Chris Rose is the proud owner of a 2.5-year-old custom Harley and he's no stranger to giving back to the community.

Heart of our City: Open road calls Chris Rose home

It’s not often that a Harley Davidson would be a step down in the speed department, but that’s just what it was for Chris Rose

It’s not often that, for a biker, a Harley Davidson would be a step down in the speed department, but that’s just what it was for Chris Rose in 1998.

The born-and-raised Prince Rupert resident was a little more used to the smaller, speedy Japanese-manufactured bikes than the larger, slick, imposing luxury of a Harley when he made the switch.

“When I first started riding bikes, I used to ride all night long or all day long, whenever I had a chance to ride … so I rode a lot of Japanese bikes before [buying my first Harley] like Kawasakis, Yamahas, Suzukis, Hondas – all of them street bikes, all very fast bikes,” Chris said last week.

“I [eventually] sold them and then finally when I had kids, me and my wife at the time thought getting a Harley would slow me down – just a cruiser. So I did that.”

Chris has been on two wheels almost as long as he’s been walking on two legs. From mini bikes to driving around town less than legally as a 15-year-old to now owning one of the most beautiful, unique and prestigious custom Harley Davidson motorcycles in North America, Chris has always been attracted to the two-wheeled road beasts and is now president of the Prince Rupert-based Harley Riders.

“Working at the Pulp Mill, I worked there for 16 years and I’ve always been mechanically inclined. I’ve  always liked working on bikes and motors and stuff,” he said.

In his early days in town, Chris graduated from Prince Rupert Secondary School before heading to Prince George for a number of weeks every year for four years to become a certified millwright at the College of New Caledonia.

With stints in Kamloops, working at a bike shop called Interior Motorcycles, and in Vancouver, Chris always found his way back to the North Coast city.

“I always came back and found a good job,” said the Rupertite.

“It’s safer here than in the big city. I just like the good, clean air. It doesn’t take too long to get to work or home … I’ve just got a lot of friends here.”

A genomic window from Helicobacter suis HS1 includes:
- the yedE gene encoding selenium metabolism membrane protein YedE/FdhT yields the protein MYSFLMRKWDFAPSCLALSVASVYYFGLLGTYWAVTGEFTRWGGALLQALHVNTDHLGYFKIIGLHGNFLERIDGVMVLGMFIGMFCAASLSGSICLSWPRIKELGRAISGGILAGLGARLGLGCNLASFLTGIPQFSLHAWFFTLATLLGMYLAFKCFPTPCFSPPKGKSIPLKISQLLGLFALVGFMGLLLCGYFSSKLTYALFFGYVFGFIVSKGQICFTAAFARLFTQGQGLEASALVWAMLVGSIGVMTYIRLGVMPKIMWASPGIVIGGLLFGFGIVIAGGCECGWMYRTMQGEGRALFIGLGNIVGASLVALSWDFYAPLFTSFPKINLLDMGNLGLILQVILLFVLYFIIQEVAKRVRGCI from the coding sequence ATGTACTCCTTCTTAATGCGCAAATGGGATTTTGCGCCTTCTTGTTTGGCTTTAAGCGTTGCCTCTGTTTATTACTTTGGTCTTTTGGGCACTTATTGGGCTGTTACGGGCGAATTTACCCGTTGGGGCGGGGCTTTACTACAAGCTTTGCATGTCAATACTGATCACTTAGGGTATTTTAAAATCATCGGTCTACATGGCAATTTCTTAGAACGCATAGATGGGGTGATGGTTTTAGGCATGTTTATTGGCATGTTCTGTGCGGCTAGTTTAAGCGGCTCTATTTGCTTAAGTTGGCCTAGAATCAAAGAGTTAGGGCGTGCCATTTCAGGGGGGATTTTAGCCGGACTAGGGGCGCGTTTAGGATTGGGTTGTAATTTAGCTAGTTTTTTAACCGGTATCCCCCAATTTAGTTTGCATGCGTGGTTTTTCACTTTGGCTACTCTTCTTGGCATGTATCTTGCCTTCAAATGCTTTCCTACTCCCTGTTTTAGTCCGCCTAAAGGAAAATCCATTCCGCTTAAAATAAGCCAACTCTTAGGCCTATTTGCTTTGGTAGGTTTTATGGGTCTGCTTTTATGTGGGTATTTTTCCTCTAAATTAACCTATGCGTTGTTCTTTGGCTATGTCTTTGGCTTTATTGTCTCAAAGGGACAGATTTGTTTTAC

In ‘98, Chris graduated from the Hondas and Kawasakis to buy his first Harley at the shop in Smithers.

“I bought it in Smithers and I rode it back. It took me about three times to get the price I was happy with for the bike I wanted,” he said.

The bike was a Harley Davidson Dyna Wide Glide.

“So it’s kind of a Chopper-style with a longer front wheel, extended forks with 21-inch wheels and a skinnier front wheel … The Softail model was a big one back then – you can’t see the shocks in the back, it’s mounted underneath in the frame,” said Chris.

The Rupertite has had a number of bikes, all of which he’s bought himself in the past and he currently has two Harleys – a touring bike that he’s fixed up and a custom 2.5-year-old build.

The custom bike has gained him notoriety in not only northern B.C., but in the United States at the 75th annual South Dakota Sturgis Motorcycle Rally – one of the biggest bike rallies in North America, which drew 600,000 people last year.

Chris won second-place at the Rat’s Hole Custom Bike Show in Sturgis in 2014 with the bike, which was designed almost wholly by its rider.

“The headlights – the signal light has been made for this bike, I designed it … Same with the paint job – the paint was applied in Victoria and a guy out of Vancouver did the seat – [mine] was his first or second leather seat that he’s ever hand-tooled. It’s all engraved,” he said.

“A lot of the other parts are from California that I’ve ordered in, plus I had them make the signal light and the headlight … the brass in front is all made for the bike. I started that fad, they actually manufacture those. It’s quite popular in the custom world now” he said.

Chris rides that bike daily and it has been featured in Canadian Biker Magazine and won numerous awards in the Northwest.

He’s even given a few riders their first go-around on a motorcycle.

“Some of them are scared and most of them just love it, they think it’s the greatest thing. They’ve never had that feeling before where you’re turning. They get scared at first, but once you get used to the leaning and turning, they think it’s magnificent and it’s a great time,” said Chris, who’s also driven his kids Stephanie and Stephen, now grown, on his bikes. Stephen had his own dirt bike and used to ride up Mt. Hays and around the Terrace track with it.

Mostly, Chris likes the open air that he’s able to feel while riding.

“You’re out in the elements, you’re in control of two wheels, you’re leaning over into the corners and the wind and bugs’ are in your teeth, it’s all fun. The scenery’s beautiful. You’re out in the middle of it, cruising around down by the river,” he said.

Chris joined the Prince Rupert Harley Riders Club 16 years ago and has since become its president.

“I slowly got into helping them out, doing whatever needed to be done for the Toy Run stuff,” he said.

The Toy Run, of course, is the Harley Riders’ signature annual event that’s been going on for 34 years. It supports the Salvation Army Christmas Hamper program through providing toys, money, gifts and food to the Salvation Army and last year raised over $10,000 for the program.

“I think there might be a little more [attendees] than last year. We’ve got six riders from Ketchikan coming down and quite a few from Terrace and Smithers and Kitimat,” said Chris.

 

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